Feb 11, 2006

The base be damned; what about the rest of us?

Mark Coffey posts about CPAC's last-minute invite to Rudy Guiliani; he was invited two weeks before the event but had a conflict. Rudy asked to speak at last year's meeting and was turned down. David Keene, head of the American Conservative Union sniffs that Guiliani's stance on a number of issues (abortion, etc.) makes him an unlikely candidate for 2008.

But, as Mark points out, Rudy polls high among Republicans--even social conservatives.
I do know this: I don’t like conservative big dogs presuming to tell me who is or isn’t a viable candidate. If I were a Democrat, I wouldn’t let the activist base persuade me, and I see no need to let that happen as a Republican, either.

For one thing, the base - on both sides - often doesn’t have a clue as to what issues Americans REALLY care about. If Rudy, or McCain, or some other presumed moderate takes the nomination, what are the Keenes and Weydrichs going to do - vote for the Democratic candidate? I don’t think so…

Too right. We've already seen the Democrats kiss up to their base to disastrous effect. The truth is the mass of Americans are somewhere in the middle of the issues that divide us whether it's the GWOT or abortion; and firebreathers on the right or the left are apt to cause alarm, pushing the voter to the candidate who seems more balanced.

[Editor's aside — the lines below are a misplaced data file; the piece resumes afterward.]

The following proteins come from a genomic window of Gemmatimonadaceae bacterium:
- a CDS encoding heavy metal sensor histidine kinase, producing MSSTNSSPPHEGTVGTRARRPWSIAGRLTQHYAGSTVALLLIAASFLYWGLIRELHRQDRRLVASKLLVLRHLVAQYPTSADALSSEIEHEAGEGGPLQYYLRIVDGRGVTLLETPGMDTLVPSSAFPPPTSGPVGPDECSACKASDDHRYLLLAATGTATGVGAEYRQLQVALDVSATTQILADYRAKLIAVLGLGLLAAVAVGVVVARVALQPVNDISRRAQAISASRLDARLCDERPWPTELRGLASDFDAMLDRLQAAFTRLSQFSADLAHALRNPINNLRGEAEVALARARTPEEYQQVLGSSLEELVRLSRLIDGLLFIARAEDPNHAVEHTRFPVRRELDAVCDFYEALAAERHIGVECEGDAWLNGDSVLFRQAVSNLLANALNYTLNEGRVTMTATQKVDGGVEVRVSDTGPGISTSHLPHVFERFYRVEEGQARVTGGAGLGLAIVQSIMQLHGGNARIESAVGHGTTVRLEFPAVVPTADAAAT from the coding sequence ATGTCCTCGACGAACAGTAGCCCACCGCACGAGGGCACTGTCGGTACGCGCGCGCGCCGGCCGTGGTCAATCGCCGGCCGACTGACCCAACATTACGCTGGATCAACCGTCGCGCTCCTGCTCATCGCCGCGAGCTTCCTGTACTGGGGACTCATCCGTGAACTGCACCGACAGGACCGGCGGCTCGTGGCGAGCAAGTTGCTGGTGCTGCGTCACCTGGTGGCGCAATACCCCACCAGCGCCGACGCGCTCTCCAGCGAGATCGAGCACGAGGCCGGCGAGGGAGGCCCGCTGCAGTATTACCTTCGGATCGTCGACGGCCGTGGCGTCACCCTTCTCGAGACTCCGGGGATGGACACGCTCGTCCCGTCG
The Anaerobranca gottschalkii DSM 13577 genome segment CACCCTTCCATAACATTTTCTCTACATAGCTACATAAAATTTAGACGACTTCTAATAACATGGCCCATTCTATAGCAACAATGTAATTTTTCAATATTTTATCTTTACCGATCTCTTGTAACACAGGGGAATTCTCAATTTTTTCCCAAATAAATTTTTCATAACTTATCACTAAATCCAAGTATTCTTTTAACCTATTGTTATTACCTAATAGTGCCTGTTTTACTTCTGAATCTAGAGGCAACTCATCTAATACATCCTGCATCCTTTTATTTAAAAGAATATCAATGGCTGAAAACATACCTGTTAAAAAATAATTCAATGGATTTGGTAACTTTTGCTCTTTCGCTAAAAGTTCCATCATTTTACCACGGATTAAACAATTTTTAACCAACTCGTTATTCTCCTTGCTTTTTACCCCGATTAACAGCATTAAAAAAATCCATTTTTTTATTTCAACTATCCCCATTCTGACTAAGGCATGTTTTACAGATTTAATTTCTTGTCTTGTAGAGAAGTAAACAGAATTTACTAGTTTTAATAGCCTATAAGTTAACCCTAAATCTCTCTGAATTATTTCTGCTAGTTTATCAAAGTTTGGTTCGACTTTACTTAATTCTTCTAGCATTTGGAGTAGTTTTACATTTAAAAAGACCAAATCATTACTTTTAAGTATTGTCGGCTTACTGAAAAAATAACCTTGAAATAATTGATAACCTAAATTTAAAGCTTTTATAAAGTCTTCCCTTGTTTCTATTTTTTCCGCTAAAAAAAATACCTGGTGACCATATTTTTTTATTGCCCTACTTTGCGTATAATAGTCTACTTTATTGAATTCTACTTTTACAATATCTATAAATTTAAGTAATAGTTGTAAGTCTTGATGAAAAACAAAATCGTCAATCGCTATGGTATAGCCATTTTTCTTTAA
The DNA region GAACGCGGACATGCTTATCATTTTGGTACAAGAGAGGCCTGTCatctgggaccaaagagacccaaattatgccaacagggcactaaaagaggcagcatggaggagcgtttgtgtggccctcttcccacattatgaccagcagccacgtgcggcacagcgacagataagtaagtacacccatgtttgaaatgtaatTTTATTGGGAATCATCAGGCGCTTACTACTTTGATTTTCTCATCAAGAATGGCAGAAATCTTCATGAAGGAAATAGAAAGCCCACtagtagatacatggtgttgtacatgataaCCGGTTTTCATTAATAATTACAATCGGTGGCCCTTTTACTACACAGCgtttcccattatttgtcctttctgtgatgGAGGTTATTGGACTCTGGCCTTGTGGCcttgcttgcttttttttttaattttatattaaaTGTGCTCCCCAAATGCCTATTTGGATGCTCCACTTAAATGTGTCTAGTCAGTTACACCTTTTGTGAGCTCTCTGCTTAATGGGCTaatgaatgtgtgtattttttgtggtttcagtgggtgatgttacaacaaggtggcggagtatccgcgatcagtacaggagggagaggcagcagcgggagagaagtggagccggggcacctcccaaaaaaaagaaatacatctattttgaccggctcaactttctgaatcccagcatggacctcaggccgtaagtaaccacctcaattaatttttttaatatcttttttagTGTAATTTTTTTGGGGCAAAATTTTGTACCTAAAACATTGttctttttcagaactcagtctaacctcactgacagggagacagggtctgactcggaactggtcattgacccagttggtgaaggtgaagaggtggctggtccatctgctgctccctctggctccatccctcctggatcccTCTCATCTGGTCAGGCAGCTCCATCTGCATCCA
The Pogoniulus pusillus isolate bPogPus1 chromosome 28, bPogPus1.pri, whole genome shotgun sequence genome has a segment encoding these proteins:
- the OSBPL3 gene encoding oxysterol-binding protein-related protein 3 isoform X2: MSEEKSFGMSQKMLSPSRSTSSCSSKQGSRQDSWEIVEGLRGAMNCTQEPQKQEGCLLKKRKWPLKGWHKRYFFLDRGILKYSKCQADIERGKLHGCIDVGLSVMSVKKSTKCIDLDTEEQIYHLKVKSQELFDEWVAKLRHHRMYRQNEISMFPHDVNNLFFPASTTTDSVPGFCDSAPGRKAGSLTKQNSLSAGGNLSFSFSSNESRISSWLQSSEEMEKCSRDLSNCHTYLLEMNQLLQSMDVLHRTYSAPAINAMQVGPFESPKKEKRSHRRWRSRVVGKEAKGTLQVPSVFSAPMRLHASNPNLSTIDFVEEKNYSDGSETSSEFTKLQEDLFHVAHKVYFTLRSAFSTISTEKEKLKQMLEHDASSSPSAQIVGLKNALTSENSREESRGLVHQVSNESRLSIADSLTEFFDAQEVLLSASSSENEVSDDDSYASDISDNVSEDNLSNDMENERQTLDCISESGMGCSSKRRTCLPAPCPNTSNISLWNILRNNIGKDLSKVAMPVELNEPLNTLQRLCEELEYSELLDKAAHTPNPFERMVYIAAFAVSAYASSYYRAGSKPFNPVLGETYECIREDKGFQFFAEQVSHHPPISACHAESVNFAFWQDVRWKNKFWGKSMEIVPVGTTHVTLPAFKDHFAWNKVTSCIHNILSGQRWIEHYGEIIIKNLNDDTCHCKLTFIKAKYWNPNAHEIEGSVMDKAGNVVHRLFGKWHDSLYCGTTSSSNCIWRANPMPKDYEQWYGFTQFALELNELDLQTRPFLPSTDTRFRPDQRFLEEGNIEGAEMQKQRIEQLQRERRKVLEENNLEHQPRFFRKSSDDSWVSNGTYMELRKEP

This is not to say, however, that a candidate should be without principles. Look at the 2004 race: The Dems became alarmed at Howard Dean's stridency and backed Kerry instead for the sole reason that he seemed "electable." But the public saw that a man who voted for something before he voted against it was not a man with nuance but a man without a moral spine. Nominating Bob Dole because it was "his turn" was similarly stupid.

People like Rudy Guiliani because they perceive him as strong leader and a man with principles. He handled 9/11 superbly. He also turned down money from the Saudi prince on principle. Likewise, he's been a staunch defender of Israel. The war on terror isn't going to end when George Bush leaves office. Not surprising that many see Rudy Guiliani as a fit successor to carry on.

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